Today’s economic situation has hit my billfold…what about yours? With gas prices soaring and paychecks diminishing, I have been wondering, Who has been eating my piece of the American pie?
Everyone may be experiencing tough economic times, but as usual, these struggles hit some harder than others. According to the most recent numbers released by the Bureau of Labor Statistics, the unemployment rate for African Americans remains a shocking 13%, while black homeownership is at its lowest in almost 20 years. The black unemployment rate in America remains twice that of whites, and nearly three times that of Asians.
As with any bad news, there is plenty of blame to go around. But a far more important question to ask is what can be done to improve the situation now. I believe one answer is a return to the strong, often unsung tradition of black entrepreneurship. When we think of minority owned businesses these days, we tend to picture immigrants, usually Latino or Asian. This perception reflects our current reality: according to a 2008 study Race and Entrepreneurial Success by the University of California Santa Cruz, the rate of black business ownership is far lower than the national average.
Yet this was not always the case: blacks—both slave and free—participated in American commerce going back to the colonial period. Because of slavery and later Jim Crow laws, many African Americans had to establish “parallel” businesses, buying from and selling to other blacks. However this didn’t mean their businesses were necessarily small. During the late 1700s, freed slave Paul Cuffee turned his experience on whaling ships into a transatlantic shipping empire utilizing crews of black sailors. Former Virginia slave Clara Brown founded a laundry service in Colorado during the Gold Rush and used her profits to invest in real estate and purchase freedom for other slaves. During the nineteenth century, inventors and innovators such as Benjamin Banneker, Andrew Jackson Beard, Elijah McCoy, Sarah Breedlove and countless others put their creativity and industry to work with tremendous results.
By the twentieth century, despite persistent racism and discriminatory laws, black income was rising. In fact, it actually grew faster during the decades preceding the Civil Rights movement than it did in the decades that followed. (The U.S. Census only began keeping track of individual incomes in 1940.) As I have written in the past, my own grandfather established a successful small business which enabled our family to leave poverty behind, with each subsequent generation achieving greater success.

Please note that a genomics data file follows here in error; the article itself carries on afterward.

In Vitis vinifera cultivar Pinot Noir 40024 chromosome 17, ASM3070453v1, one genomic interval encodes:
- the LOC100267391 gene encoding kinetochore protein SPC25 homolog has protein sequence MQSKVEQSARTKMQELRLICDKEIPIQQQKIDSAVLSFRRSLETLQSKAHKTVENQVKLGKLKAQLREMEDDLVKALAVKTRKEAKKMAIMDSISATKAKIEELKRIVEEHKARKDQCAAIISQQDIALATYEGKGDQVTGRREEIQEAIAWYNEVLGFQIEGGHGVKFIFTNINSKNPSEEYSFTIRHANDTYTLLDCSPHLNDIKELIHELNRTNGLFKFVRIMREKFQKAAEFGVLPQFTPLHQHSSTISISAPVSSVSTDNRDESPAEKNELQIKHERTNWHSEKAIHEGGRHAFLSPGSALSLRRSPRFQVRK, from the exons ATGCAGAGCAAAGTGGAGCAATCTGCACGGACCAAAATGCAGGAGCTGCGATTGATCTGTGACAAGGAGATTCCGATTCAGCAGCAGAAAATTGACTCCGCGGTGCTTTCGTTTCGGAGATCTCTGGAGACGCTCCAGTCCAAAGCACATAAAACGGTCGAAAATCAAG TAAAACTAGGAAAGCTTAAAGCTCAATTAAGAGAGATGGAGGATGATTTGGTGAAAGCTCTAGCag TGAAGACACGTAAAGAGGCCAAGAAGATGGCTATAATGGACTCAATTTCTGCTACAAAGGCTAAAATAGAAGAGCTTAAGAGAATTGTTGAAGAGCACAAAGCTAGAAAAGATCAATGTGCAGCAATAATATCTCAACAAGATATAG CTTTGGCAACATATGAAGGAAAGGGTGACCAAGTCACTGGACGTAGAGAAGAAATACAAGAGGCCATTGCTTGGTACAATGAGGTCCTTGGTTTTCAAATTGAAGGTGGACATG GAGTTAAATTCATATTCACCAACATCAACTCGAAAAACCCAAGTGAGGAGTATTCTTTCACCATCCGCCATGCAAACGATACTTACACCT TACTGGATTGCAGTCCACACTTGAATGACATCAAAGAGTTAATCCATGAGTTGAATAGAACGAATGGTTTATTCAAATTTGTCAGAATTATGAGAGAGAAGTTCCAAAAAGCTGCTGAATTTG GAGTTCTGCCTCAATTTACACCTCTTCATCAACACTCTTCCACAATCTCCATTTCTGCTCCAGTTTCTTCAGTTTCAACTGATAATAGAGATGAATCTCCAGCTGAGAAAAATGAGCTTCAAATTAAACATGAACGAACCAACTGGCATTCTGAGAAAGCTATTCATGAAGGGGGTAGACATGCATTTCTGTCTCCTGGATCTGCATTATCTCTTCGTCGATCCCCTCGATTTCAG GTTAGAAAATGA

Countless black Americans have established businesses of all sizes throughout our nation’s history, but these successes were rarely recognized. In fact, in the early part of the twentieth century, African American sociologist E. Franklin Frazier dismissed the importance of black entrepreneurship as a “myth.” He contended that the amount of money earned by blacks in their own businesses was too small to lift them out of poverty.
Although he never documented his assertion, many leaders took Frazier’s words seriously and it became conventional wisdom that blacks lacked a strong entrepreneurial tradition. The only way for blacks to make progress, they thought, was to work for others, particularly the federal, state and local government.
When looking at black employment patterns in the later part of the twentieth century, Frazier’s assertion seems almost a self-fulfilling prophecy. After the Civil Rights Movement, many blacks did find success working for the government at various levels, and public agencies are now the single largest employer of black men. Unfortunately, the burgeoning national debt—nearly $17 trillion as of this writing—has forced some cutbacks, however small. These have predictably hit African Americans the hardest. While some have used this reality to argue against any spending cuts whatsoever, the fact remains that the government does not have limitless money and cannot employ all the blacks who currently need a job.
I believe a return the entrepreneurial roots of black America is just what the doctor ordered. Not only is business ownership one of the best ways to build wealth, but black-owned businesses generate employment in black communities, where it is needed the most. I am not advocating that blacks separate themselves from the mainstream economy, but rather that they take control of their own economic destinies. There is certainly risk involved in any business venture, but starting small and building gradually can mitigate that risk.
Of course today’s entrepreneurs will look different from the success stories of the past. Many successful small businesses today are in information technology, computer programming and other STEM fields. Organizations like Black Girls Code are devoted to giving African Americans the skills they need to compete. And according to Forbes, black and Latino women make up the fastest growing entrepreneurial segments in America today.
America’s economic strength has always been based on the creativity and hard work of its people. It is harnessing that innovation and industry that will turn the current recession around. We must support efforts to give our young people the skills and habits they need to be a vital part of the next small business boom. Let’s make a new American pie that can feed our future!
Bishop Harry Jackson is chairman of the High Impact Leadership Coalition and senior pastor of Hope Christian Church in Beltsville, MD, and co-authored, Personal Faith, Public Policy [FrontLine; March 2008] with Tony Perkins, president of the Family Research Council.